Children in North Korea suffering under systemic neglect and exploitation in all levels of society. Since there is no concept of child abuse in North Korea, a culture of violence permeates which has long-lasting effects on North Korean children and their development.
“If the stick would break, the beaten student had to make a new stick.” – Kim Hye-Sook
Half of the respondents from PSCORE’s interviews have experienced child abuse and 85% of them have experienced physical abuse.
Places of Abuses
In the private sphere, physical violence is commonplace in North Korea. Several defectors reported that it is a commonly accepted practice for parents to be physically violent with their children.
The testimonies indicate that the degree of violence inflicted upon children vary between parents. Surveys show that 52% of low social status participants experienced physical abuse, whereas only 25% of high social status participants have experienced such abuse.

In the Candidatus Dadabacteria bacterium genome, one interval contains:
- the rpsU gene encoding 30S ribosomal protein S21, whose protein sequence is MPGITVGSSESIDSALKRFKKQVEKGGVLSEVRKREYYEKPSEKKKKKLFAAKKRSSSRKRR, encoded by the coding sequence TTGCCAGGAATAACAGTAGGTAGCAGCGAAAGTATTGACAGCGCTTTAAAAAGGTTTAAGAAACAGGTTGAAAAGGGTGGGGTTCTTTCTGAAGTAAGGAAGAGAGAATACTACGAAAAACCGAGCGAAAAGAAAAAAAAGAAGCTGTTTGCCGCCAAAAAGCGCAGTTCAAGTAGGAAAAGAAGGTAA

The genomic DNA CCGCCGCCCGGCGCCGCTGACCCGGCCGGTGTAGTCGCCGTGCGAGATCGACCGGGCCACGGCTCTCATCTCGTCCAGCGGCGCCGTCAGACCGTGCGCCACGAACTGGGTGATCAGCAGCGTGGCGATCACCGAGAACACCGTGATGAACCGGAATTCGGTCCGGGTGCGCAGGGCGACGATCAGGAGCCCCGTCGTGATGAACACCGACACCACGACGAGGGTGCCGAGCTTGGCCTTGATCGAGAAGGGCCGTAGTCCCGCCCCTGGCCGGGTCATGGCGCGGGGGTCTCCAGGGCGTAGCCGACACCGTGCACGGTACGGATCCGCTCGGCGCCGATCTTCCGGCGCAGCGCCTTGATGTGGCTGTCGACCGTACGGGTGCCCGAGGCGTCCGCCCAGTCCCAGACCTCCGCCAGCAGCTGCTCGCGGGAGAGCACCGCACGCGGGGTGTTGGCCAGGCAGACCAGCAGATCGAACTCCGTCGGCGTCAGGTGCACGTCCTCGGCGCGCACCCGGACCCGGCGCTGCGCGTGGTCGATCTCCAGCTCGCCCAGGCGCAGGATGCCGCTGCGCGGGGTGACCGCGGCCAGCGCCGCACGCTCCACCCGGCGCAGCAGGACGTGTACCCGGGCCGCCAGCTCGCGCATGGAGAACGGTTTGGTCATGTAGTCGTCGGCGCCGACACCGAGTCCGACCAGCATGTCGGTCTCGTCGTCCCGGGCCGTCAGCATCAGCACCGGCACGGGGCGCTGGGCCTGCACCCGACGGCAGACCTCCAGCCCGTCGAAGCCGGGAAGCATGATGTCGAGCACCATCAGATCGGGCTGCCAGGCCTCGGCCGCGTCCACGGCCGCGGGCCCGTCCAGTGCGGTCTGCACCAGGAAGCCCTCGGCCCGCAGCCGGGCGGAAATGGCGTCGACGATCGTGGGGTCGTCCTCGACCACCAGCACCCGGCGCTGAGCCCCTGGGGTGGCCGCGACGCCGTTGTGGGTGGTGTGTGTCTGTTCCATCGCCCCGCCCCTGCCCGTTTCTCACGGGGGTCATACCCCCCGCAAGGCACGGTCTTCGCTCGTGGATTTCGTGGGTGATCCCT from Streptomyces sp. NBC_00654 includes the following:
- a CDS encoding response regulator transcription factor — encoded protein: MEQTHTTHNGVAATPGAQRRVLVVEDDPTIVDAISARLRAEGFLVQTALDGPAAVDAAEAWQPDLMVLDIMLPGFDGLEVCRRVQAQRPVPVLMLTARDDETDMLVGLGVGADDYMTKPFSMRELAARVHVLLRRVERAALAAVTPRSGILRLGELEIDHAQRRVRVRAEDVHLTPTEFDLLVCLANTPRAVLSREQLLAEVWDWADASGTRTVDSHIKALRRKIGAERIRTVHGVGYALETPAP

It also seems that there is a differentiation in the use of violence based on gender. 47% of the male respondents attest to have experienced physical abuse compared to only 40% of female respondents.
Physical violence is accepted in school in the same way that it is in the private home. Corporal punishment seems to be part of the daily life of students.
The commission found that the majority of perpetrators are not held accountable. One terrifying story was told by a father of a victim. In August 2011, agents of the State Security Department arrested his son for watching South Korean movies. He was tortured while held in detention. “His left ankle was shattered and his face was bruised and grossly disfigured.” The parents had to give substantial bribes so that the SSD would release him. Unfortunately, the boy died a few days after as a result of the torture that he endured, which caused a brain hemorrhage.
“Your hands are handcuffed behind your back. And then they hang you so you would not be able to stand or sit.”
– Jeong Kwang-Il
Political prison camps
The state is guilty of enforced disappearances into these camps that officially do not exist. Entire families are sent there including children.